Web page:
The Growing Options for Birth Control & Threats to Access
According to Claire Brindis, co-founder of the Bixby Center for Global Reproductive Health at the University of California, San Francisco, “Pills, condoms, IUDs have long been the traditional method of contraception.” There are also female condoms, diaphragms, and cervical caps. But in the past decade other alternatives have added to the list of options.
For example, there is the hormone patch and an insertable ring, both of which release low-dose levels of estrogen and progestin. There are now also hormone shots and implanted hormone “sticks” that go into the arm and last for months or even years before having to replace. Permanent, non-surgical contraceptive options like Essure and Adiana are out there as well.
The increase in options is a good thing, as according to Erin Allday, San Francisco Chronicle writer, “unplanned pregnancies still make up roughly half of all pregnancies in the United States. To help change this, Kaiser and other health care providers are making it more important than ever to help men and women find the best form of birth control to help prevent unplanned pregnancies.
Factors that women care about when selecting the right form of birth control of course include costs. IUDs are spendy up front, but last a long time. Birth control pills are affordable for many, but they need to be regularly re-ordered and you have to remember to take them, which proves to be challenging for some. However, one study showed that if women were given a year’s supply of birth control pills, their odds of becoming pregnant dropped 30 percent. Seems having them on hand increases the likelihood they will be taken. Other factors women consider is whether they want something in their vaginas, or how they might feel about stopping their periods entirely.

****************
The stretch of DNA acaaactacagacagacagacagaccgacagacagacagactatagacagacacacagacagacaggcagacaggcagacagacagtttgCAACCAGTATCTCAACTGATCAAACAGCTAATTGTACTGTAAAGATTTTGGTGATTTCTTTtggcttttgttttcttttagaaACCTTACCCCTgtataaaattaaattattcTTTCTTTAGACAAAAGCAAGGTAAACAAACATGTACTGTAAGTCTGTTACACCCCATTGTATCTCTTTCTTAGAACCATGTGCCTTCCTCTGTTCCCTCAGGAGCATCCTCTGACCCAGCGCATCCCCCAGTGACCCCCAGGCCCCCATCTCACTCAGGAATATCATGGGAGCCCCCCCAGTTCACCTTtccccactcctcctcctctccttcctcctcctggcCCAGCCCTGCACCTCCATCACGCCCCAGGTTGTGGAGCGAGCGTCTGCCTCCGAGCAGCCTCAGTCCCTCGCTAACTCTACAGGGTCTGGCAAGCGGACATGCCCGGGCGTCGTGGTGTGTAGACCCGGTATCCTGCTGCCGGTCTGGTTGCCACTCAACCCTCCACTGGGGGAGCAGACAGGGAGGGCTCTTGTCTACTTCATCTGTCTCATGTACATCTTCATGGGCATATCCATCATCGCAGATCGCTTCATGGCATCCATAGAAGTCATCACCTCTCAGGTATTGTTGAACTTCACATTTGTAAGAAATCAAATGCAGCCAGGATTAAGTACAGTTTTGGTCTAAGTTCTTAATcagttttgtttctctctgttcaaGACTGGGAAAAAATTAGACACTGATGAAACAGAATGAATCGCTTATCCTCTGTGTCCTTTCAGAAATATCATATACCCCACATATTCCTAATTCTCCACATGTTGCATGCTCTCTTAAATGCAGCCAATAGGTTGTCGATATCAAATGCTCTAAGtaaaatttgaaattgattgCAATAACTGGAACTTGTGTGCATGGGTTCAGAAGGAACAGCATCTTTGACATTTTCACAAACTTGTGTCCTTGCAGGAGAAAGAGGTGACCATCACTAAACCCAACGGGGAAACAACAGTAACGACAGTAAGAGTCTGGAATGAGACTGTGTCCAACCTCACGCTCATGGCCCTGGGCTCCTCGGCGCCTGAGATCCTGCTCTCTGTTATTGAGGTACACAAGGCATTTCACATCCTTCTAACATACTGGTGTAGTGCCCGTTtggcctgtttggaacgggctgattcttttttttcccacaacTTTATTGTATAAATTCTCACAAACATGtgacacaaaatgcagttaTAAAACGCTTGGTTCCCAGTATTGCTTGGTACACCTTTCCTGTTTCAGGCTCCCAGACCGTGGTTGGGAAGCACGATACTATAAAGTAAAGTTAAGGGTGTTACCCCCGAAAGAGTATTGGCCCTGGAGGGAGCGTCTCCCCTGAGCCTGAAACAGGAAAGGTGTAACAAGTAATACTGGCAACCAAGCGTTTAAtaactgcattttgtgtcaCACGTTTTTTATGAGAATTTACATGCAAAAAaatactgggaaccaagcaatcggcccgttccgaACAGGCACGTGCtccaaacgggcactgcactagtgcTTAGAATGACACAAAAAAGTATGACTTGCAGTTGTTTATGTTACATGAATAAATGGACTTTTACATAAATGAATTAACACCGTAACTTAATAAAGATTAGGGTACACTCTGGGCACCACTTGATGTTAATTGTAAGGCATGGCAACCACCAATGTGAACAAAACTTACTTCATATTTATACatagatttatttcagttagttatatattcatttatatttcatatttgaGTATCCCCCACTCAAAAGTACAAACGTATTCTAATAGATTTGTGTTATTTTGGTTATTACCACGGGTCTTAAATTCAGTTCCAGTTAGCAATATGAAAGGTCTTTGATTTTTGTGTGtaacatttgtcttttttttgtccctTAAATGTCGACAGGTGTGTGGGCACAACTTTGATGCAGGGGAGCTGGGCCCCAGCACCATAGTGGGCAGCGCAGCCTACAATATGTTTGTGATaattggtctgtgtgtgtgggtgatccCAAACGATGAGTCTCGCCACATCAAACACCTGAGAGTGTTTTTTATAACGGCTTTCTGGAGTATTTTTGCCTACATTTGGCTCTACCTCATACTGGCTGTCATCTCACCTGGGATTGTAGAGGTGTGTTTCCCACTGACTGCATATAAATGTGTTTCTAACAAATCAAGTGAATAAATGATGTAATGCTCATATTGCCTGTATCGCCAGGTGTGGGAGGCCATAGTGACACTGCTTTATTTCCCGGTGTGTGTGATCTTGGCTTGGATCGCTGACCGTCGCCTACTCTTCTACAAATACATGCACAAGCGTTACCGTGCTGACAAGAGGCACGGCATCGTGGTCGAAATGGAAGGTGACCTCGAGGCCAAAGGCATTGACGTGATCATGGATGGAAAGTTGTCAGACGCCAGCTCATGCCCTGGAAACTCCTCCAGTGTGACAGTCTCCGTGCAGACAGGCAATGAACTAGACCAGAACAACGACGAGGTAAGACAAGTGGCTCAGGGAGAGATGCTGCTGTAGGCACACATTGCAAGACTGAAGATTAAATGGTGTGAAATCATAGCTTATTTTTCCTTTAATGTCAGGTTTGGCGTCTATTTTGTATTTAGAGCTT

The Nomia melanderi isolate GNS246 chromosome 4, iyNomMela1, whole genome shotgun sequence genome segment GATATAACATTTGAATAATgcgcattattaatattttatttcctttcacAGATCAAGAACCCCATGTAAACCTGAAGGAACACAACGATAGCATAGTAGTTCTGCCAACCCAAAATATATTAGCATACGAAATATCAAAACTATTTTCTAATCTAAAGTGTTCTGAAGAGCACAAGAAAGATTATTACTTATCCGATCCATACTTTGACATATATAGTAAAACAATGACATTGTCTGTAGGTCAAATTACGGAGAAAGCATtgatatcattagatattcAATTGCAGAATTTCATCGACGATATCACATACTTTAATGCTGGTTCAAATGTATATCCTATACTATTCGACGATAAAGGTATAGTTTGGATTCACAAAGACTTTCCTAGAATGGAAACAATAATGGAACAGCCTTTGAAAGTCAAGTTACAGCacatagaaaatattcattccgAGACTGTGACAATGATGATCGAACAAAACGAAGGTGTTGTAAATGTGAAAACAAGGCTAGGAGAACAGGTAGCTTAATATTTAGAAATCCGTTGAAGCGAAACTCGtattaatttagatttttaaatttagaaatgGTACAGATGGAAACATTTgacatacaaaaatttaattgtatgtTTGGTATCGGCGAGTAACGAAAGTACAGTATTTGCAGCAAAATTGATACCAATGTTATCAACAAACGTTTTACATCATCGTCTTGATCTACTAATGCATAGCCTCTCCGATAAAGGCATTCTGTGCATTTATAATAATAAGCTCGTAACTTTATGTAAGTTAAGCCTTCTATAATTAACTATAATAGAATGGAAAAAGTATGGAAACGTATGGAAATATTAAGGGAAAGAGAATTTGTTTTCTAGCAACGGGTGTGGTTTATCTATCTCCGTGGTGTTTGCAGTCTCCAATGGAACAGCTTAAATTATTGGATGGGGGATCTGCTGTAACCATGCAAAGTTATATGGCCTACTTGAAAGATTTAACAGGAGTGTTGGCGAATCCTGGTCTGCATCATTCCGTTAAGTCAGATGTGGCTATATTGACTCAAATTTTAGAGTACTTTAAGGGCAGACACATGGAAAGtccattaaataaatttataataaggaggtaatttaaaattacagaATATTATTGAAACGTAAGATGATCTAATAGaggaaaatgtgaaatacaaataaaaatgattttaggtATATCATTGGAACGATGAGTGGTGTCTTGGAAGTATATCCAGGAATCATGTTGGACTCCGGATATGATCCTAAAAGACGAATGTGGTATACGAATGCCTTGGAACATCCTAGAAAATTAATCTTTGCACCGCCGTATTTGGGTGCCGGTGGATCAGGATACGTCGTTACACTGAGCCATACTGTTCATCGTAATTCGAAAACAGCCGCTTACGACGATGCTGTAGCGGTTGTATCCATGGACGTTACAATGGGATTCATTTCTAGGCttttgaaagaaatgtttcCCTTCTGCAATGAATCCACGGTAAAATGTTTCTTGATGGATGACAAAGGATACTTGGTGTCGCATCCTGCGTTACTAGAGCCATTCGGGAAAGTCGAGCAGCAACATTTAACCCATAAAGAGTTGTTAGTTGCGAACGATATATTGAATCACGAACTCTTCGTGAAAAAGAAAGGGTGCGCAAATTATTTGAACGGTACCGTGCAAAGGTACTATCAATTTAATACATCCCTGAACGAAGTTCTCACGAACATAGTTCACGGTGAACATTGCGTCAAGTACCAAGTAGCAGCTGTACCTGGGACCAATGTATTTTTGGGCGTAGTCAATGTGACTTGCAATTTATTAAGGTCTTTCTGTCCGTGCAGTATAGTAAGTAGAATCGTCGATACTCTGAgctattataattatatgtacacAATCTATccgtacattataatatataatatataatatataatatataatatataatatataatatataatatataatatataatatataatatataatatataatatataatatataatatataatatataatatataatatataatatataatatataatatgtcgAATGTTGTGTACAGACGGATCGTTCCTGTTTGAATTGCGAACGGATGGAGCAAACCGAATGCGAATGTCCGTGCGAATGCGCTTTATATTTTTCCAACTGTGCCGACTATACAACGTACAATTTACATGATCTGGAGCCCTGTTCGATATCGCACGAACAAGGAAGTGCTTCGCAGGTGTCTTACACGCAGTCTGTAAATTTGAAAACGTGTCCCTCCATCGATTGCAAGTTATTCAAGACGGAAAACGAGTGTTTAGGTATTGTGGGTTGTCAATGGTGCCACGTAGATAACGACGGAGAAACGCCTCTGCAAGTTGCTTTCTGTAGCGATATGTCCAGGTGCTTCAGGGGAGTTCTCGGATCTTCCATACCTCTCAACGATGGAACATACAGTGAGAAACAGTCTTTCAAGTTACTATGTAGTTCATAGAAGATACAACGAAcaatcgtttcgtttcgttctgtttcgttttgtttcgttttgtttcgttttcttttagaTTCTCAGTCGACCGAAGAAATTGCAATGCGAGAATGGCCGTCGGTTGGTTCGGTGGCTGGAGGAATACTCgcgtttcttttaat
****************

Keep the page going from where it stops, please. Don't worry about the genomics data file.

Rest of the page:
The good news is there’s an array of options from which women can choose. The bad news: the House wants to cut off federal spending for Planned Parenthood, the country’s largest provider of family planning services. Of its $1 billion dollar budget, more than a third comes from federal, state, and local governments. Abortion opponents want to stop funding Planned Parenthood because it is an abortion provider, plain and simple, even though by law government funds can’t be used for abortion. Not only does Planned Parenthood use government funds for abortions, it represents a mere 3% of Planned Parenthood’s services. The proposed bill will also cut Title x, a 1970 law that provides family planning for more than 5 million women every year at over 4000 health centers. It will also but a billion dollars that would go to community health clinics.
Let’s hope the House’s idea dies in the Senate or on the President’s desk. If it does not, having many birth control options may be possible, but access to these options may be greatly affected.
Childfree author of Families of Two
blogging at La Vie Childfree http://lauracarroll.com